The Annals of San Francisco
COLONEL John C. Fremont is generally considered the conqueror of California; where his exploits, undertaken with so small a force and against such superior numbers, place him on a par with the famous heroes of the days of chivalry. Yet to the bold, daring and energetic measures adopted and prosecuted by Commodore Robert F. Stockton, as we shall hereafter see, may justly be ascribed the final reduction of the country. Holding a commission in the topographical corps of engineers, a great part of Fremont’s duties had hitherto consisted in exploring the districts of country around the base of the Rocky Mountains, and the best lines of communication from the Missouri to Oregon and California. In 1845, Fremont was instructed by the War Department to ascertain a shorter and more southerly and convenient route to the Columbia River. In the execution of this duty, he reached Monterey in California, in the month of January, 1846. Allusion has already been made to the jealousy with which the successive immigration of American settlers was viewed by the Californians, or rather the Mexican authorities. Accordingly, when Fremont appeared with his small force near Monterey, General José Castro, the commandant at that town, had his suspicions aroused as to their ulterior intentions, and prepared to dispute their farther progress. To allay these suspicions, Fremont, leaving his little army, hastened to Monterey and made such personal explanations to Castro as seemed to satisfy the latter that he had no reason to be alarmed at the appearance of the Americans. Castro having confessed himself satisfied on the subject, Fremont returned to his people; but, shortly afterwards being informed by the American consul at Monterey that the Mexican general secretly intended to attack him, he at once occupied a strong position in the neighborhood, and displayed the American flag. Castro meanwhile having thought better on the subject, especially after reconnoitering the American position, determined to leave those foolish, obstinate people alone.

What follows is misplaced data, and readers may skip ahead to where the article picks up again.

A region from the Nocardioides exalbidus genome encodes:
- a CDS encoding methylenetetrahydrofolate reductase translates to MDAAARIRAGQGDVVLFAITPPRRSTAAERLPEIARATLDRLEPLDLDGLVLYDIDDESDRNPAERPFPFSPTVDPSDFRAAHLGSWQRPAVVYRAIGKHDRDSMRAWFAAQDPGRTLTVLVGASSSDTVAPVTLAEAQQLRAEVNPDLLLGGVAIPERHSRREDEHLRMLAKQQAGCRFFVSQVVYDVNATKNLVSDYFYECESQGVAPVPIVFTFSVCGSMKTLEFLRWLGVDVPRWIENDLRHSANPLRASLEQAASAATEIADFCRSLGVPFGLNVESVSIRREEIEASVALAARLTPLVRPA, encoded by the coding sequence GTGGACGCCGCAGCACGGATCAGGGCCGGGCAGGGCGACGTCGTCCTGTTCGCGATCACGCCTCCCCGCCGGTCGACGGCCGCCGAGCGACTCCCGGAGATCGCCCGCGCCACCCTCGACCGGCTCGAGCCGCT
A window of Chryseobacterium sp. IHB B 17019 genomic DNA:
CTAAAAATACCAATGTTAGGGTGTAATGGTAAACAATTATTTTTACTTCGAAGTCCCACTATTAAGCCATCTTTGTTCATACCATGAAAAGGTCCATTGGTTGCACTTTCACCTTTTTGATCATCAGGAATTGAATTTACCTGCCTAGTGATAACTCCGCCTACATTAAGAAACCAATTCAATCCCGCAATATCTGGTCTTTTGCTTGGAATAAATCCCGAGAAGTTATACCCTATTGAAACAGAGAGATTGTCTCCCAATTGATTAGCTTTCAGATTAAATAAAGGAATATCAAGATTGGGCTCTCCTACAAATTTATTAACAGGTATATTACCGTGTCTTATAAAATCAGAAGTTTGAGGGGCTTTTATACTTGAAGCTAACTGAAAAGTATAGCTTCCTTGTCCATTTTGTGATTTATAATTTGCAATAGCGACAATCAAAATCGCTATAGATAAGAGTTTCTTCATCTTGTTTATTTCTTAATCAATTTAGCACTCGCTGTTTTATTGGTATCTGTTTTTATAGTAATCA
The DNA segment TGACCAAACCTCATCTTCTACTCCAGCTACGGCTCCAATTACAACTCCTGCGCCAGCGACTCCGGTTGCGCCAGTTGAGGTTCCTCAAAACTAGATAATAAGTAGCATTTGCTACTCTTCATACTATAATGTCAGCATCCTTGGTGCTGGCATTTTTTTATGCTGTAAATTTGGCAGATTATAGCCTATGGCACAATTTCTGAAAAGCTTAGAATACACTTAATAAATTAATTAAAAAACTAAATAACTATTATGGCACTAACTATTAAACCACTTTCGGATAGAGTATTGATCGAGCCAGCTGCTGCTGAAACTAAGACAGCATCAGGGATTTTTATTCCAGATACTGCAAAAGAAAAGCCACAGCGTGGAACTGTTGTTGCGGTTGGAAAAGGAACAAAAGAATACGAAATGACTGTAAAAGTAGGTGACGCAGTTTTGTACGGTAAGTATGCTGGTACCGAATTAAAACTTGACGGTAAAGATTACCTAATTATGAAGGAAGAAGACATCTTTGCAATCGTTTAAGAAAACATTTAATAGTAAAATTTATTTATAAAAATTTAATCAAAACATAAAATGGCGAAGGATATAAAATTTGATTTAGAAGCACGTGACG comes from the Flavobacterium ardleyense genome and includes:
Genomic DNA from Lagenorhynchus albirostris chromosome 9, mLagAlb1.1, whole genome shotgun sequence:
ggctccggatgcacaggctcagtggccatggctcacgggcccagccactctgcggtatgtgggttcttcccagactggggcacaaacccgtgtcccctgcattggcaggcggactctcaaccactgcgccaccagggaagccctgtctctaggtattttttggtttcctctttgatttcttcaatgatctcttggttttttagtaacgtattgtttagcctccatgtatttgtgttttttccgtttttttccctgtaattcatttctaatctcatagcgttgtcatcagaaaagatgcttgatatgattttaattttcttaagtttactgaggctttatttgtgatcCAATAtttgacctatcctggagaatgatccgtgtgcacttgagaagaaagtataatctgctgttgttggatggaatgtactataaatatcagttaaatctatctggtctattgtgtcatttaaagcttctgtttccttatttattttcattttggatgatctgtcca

Fremont, thus freed from molestation, proceeded on his proposed route to Oregon. He had gone but a little way when he found that hostile Indians (supposed to have been urged on by the Mexican authorities), barred his farther progress; and learned with extreme surprise and indignation, that Castro intended to attack the American settlers, and expel them from the country. Upon ascertaining this fact, Frernont took the bold resolution of declaring war against California, and of carrying it too into the very camp of the enemy. His force, at this time consisted of only sixty-two men. On the 15th of June, in pursuance of this determination, he, or others acting under his advice, surprised and took possession of the military post of Sonoma, part of the spoils of which place were nine cannon and two hundred and fifty stand of arms. Four days previously they had also cut off an important convoy from Castro’s camp. It is true that various contradictory accounts have been given of Fremont’s personal connection with these events; and it is difficult to ascertain the real state of the facts. If he had no active share in them, which is probably the true state of the case, it is certain that he formed the resolution mentioned above, just when the noted “bear-flag” party had actually surprised Sonoma, and that he immediately cordially joined them.
After the capture of Sonoma, Mr. William B. Ide, a native of one of the New England States, who had immigrated to California the previous year, and a man of courage and intelligence, was intrusted with the command of the small garrison. At the same time he issued a proclamation explaining the views of the American party, the reasons for their present act, and the principle on which they proposed to conduct their future proceedings. This proclamation is as follows:—
“A proclamation to all persons and citizens of the District of Sonoma, requesting them to remain at peace, and follow their rightful occupations without fear of molestation.
“The Commander-in-chief of the troops assembled at the fortress of Sonoma, gives his inviolable pledge to all persons in California, not found under arms, that they shall not be disturbed in their persons, their property, or social relations, one with another, by men under his command.